1. If we came down from the parent node and if the current node is not a leaf node, intersection test our ray with both children of the current node. If the ray only intersects one of the children, traverse down to that child. If the ray intersects both of the children, traverse down to the left child.

2. If we came down from the parent node and if the current node is a leaf node, carry out intersection tests between the ray and the contents of the node and store the nearest intersection.

3. If we came up from the left child, intersection test our ray with the right child of the current node. If we have an intersection, traverse down the right child. If we don't have an intersection, traverse upwards to the parent.

4. If we came up from the right child, traverse upwards to the parent.

That's it. With those four rules, we can traverse an entire KD-Tree in a DFS fashion, while skipping branches that our ray does not intersect for a more efficient traverse, and avoiding any use of recursion or the use of a stack in memory.

There is, of course, the edge case that our ray is coming in to the tree from the "back", so that the right child of each node is "in front" of the left child instead of "behind", but we can easily deal with this case by simply testing which side of the KD-tree we're entering from and swapping left and right in our ruleset accordingly.

I haven't actually gotten around to implementing this idea yet (as of September 15th, when I started writing this post, although this post may get published much later), so I'm not sure what the performance looks like. There are some inefficiencies in how many nodes our traverse will end up visiting, but on the flipside, we won't need to keep much of anything in memory except for two pieces of state information and the actual KD-tree itself. On the GPU, I might run into implementation level problems that could impact performance, such as too many branching statements or memory thrashing if the KD-tree is kept in global memory and a gazillion threads try to traverse it at once, so these issues will need to be addressed later.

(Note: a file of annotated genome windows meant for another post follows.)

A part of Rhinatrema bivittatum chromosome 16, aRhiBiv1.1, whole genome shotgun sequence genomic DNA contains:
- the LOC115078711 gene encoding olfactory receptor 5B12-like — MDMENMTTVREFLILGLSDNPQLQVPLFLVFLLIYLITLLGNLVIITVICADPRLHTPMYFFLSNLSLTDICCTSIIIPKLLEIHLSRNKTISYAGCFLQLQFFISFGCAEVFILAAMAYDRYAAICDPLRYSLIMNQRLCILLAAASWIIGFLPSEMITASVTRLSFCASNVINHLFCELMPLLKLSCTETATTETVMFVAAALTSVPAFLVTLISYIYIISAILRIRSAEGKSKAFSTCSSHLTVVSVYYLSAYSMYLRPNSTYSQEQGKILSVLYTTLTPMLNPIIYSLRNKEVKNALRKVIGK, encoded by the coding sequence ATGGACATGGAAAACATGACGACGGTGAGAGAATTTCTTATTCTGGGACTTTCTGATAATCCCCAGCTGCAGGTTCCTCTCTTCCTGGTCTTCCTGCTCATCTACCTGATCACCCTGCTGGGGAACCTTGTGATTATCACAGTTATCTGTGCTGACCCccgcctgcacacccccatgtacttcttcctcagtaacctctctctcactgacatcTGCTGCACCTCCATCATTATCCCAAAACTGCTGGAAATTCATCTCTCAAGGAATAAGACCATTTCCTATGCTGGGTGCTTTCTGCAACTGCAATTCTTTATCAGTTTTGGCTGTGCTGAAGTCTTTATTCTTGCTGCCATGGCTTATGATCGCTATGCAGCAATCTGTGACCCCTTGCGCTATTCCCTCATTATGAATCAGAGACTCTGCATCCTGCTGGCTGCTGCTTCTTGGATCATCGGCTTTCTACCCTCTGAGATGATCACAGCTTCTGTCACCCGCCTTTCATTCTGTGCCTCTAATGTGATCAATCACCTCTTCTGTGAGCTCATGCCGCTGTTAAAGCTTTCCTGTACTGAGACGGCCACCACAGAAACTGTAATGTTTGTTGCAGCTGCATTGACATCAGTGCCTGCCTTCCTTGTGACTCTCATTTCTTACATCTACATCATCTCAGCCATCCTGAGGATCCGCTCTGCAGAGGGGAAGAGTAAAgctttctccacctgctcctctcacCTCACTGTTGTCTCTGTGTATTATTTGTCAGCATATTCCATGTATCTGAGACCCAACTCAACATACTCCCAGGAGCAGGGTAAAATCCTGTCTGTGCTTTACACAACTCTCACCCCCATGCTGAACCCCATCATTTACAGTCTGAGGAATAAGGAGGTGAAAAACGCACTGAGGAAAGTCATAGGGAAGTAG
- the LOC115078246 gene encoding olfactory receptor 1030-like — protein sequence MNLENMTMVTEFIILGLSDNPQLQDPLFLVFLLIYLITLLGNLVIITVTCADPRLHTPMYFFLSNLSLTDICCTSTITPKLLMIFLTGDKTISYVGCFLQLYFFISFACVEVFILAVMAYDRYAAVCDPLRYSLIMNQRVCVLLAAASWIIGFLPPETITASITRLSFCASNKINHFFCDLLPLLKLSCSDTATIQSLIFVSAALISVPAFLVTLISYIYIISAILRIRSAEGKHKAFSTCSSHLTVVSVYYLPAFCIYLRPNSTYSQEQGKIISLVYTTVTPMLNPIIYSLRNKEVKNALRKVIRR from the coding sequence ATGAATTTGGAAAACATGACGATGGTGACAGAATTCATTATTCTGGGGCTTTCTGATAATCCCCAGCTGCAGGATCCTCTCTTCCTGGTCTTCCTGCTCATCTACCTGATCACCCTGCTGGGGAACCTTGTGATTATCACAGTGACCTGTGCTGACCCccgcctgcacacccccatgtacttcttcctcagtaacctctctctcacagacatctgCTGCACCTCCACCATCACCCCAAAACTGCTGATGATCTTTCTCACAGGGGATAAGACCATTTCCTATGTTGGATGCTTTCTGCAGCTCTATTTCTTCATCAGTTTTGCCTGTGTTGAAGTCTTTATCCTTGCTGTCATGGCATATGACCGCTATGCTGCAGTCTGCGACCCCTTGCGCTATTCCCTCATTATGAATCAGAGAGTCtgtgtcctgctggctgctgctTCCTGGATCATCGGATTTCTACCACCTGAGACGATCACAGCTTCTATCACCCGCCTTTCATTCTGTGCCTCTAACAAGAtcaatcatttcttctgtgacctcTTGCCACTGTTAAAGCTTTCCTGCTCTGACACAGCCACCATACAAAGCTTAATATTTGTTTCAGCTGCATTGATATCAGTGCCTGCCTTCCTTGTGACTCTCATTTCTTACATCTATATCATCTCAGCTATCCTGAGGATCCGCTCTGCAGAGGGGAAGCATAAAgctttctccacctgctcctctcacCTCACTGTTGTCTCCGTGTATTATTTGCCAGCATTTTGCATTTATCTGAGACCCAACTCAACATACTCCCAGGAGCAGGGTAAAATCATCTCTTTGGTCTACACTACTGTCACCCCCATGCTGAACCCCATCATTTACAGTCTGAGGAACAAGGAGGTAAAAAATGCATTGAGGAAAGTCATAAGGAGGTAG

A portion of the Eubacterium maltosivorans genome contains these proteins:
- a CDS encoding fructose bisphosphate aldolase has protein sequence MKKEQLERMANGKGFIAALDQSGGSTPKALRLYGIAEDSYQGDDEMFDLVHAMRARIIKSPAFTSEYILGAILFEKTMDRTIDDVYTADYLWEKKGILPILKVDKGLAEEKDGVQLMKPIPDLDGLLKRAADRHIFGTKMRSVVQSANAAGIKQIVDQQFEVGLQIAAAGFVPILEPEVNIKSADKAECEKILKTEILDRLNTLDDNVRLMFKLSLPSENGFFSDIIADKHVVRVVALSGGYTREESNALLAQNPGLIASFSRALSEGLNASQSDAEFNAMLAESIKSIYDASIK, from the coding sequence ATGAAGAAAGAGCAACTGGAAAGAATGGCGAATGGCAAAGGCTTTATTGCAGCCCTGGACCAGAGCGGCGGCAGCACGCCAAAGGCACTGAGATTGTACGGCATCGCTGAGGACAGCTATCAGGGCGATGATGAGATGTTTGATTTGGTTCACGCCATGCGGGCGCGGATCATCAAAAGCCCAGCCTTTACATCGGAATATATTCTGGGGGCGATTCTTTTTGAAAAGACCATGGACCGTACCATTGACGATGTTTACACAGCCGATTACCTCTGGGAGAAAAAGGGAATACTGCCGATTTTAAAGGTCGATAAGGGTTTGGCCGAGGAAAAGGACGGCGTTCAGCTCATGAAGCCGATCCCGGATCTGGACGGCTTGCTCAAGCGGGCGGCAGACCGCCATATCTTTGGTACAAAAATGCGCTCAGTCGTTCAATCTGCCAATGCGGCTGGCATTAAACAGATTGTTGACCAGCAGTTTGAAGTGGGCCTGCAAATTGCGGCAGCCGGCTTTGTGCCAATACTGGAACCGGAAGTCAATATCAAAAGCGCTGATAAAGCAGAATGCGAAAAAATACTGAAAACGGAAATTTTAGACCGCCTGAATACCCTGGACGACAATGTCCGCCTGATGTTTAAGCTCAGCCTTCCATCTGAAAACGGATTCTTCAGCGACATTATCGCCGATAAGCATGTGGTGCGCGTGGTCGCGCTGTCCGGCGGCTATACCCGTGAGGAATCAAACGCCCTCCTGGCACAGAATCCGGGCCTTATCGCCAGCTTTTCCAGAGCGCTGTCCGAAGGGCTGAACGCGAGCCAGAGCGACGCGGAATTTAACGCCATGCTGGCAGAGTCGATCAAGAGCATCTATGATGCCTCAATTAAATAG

Again, if you, the reader, knows of this idea from a pre-existing place, please let me know! Also, if you see a gaping hole in my logic, please let me know too!

Since this has been a very text heavy post, I'll close with some pictures of a KD-tree representing the scene from the Takua-RT post. They don't really have much to do with the traverse method presented in this post, but they are KD-tree related!

Vimeo's compression really does not like thin narrow lines, so here are some stills:

You traveral idea is very similar to the 'history traversal' as described by Takahiro Harada in his GDC talk.

ReplyDeleteSee his slides here: http://twvideo01.ubm-us.net/o1/vault/gdc09/slides/takahiroGDC09s_1.pdf

The traversal down from parent to child is the same (no info needed). To identify which child was visited last during the up traversal, Harada keeps track of bit fields, instead of checking which child.

Thanks Erwin! I'll edit the post to mention the Takahiro Harada talk; I wasn't aware of it before. Again, my literature review of this topic is still very incomplete.